Knee replacement surgeries are increasingly popular in the United States, but while the procedure generally is considered safe , as many as one-third of patients continue to experience chronic pain—and some doctors say the surgery often is performed on patients who don't really need it, Liz Szabo reports for Kaiser Health News.
Why are knee replacements growing so popular?
Rates of knee replacements doubled between 1999 and 2008, and researchers expect that by 2030 surgeons will perform 3.5 million knee replacements per year, Szabo reports.
James Rickert, president of the Society for Patient Centered Orthopedics, said the "explosive growth" in the procedure could be due to an increase in knee injuries among patients in their 50s and early 60s. In 2015, 40% of knee replacements were performed on patients between the ages of 45 and 64, up from 30% in 2000. Szabo reports that surgeons are increasingly willing to operate on these "younger" patients, in part because new implant models can last up to 20 years before another replacement is needed.
Hospitals and surgical centers also have a financial stake in attracting knee replacement business. Rickert notes that knee replacements are "really crucial to the financial health of hospitals and doctors' practices," he said, adding, "The doctor earns a lot more if they do the surgery" than if they treat knee pain by other means.
As such, providers increasingly are marketing the procedures to patients, including in TV ads
Why experts say knee replacement isn't a cure-all
But the procedure's public image as a cure-all for knee pain may be misleading, experts suggest.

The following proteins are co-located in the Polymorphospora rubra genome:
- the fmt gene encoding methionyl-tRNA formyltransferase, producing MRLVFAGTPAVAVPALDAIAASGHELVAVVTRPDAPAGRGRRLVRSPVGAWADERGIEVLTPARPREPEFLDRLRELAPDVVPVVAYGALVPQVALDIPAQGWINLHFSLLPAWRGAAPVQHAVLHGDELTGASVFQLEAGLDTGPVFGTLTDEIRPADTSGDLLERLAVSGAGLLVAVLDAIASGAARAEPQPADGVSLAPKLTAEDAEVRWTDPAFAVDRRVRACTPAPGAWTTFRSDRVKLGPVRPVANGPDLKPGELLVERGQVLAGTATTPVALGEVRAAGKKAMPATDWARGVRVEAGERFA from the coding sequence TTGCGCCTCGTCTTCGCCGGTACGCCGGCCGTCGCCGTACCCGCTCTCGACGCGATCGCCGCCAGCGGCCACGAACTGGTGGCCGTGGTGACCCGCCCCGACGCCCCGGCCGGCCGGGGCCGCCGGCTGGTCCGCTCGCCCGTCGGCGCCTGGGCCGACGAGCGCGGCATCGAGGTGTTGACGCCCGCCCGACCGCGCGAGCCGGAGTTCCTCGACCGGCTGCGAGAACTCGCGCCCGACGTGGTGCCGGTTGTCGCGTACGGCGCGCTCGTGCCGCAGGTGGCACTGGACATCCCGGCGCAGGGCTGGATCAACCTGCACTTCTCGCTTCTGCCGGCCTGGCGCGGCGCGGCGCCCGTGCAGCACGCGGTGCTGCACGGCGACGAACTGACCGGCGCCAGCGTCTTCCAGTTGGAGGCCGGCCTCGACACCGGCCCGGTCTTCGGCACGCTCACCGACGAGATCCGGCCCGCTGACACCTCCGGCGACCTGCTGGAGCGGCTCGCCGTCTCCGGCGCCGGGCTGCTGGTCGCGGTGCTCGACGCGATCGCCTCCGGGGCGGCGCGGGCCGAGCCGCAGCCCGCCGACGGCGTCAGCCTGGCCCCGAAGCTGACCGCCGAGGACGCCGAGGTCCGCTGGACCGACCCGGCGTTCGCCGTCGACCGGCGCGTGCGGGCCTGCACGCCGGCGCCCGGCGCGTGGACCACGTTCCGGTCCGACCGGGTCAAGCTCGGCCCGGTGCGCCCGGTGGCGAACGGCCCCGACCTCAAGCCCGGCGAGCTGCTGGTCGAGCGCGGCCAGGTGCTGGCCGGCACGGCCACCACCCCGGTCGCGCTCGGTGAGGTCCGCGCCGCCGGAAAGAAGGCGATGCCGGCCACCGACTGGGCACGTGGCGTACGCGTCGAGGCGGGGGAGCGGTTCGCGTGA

Nicholas DiNubile, an orthopedic surgeon specializing in sports medicine, said ads for knee replacement often feature post-surgical patients engaging in physical activities, such as bicycling, running, and playing basketball. But she noted that most knee replacement patients are unable to engage in strenuous exercise, such as full-court basketball.
Further, up to one-third of patients who have knee replacement surgery continue to experience chronic pain after the operation, and one in five patients are dissatisfied with the results of the procedure.
One such disappointed patient was Danette Lake, who had her right knee replaced to address arthritis pain that often brought her to the ED and impeded her ability to work. "I thought the knee replacement was going to be a cure," she said. "I got all excited, thinking, 'Finally, the pain is going to end and I will have some quality of life.'"
The doctor told her the surgery could reduce her pain by up to 75%, but about a year after the surgery, Lake said she's still in "constant pain, 24/7." She added, "There are times when I can't even sleep."
Szabo also writes that implants can wear out over time, leading to pain, inflammation, and broken bones. The younger the patient, the more likely it is that their knee replacement will wear out during their lifetime. As a result, 35% of men and 20% of women who had knee replacement surgery under 60 undergo a second surgery, called a "revision" procedure.
Are some knee replacement procedures unnecessary?
Further, some doctors question whether knee replacement procedures are being used appropriately. Szabo cites a study in Arthritis & Rheumatology that found one-third of people who have knees replaced do not have arthritis symptoms that are severe enough to warrant the surgery.
Daniel Riddle, a physical therapy researcher and professor at Virginia Commonwealth University, said patients often are unaware of alternative treatment options that might be as effective as and carry less risk than a knee replacement. For instance, patients in the early stages of arthritis, and some patients with more severe pain, may be better served by physical therapy, over-the-counter pain relief, and dietary changes, Riddle said.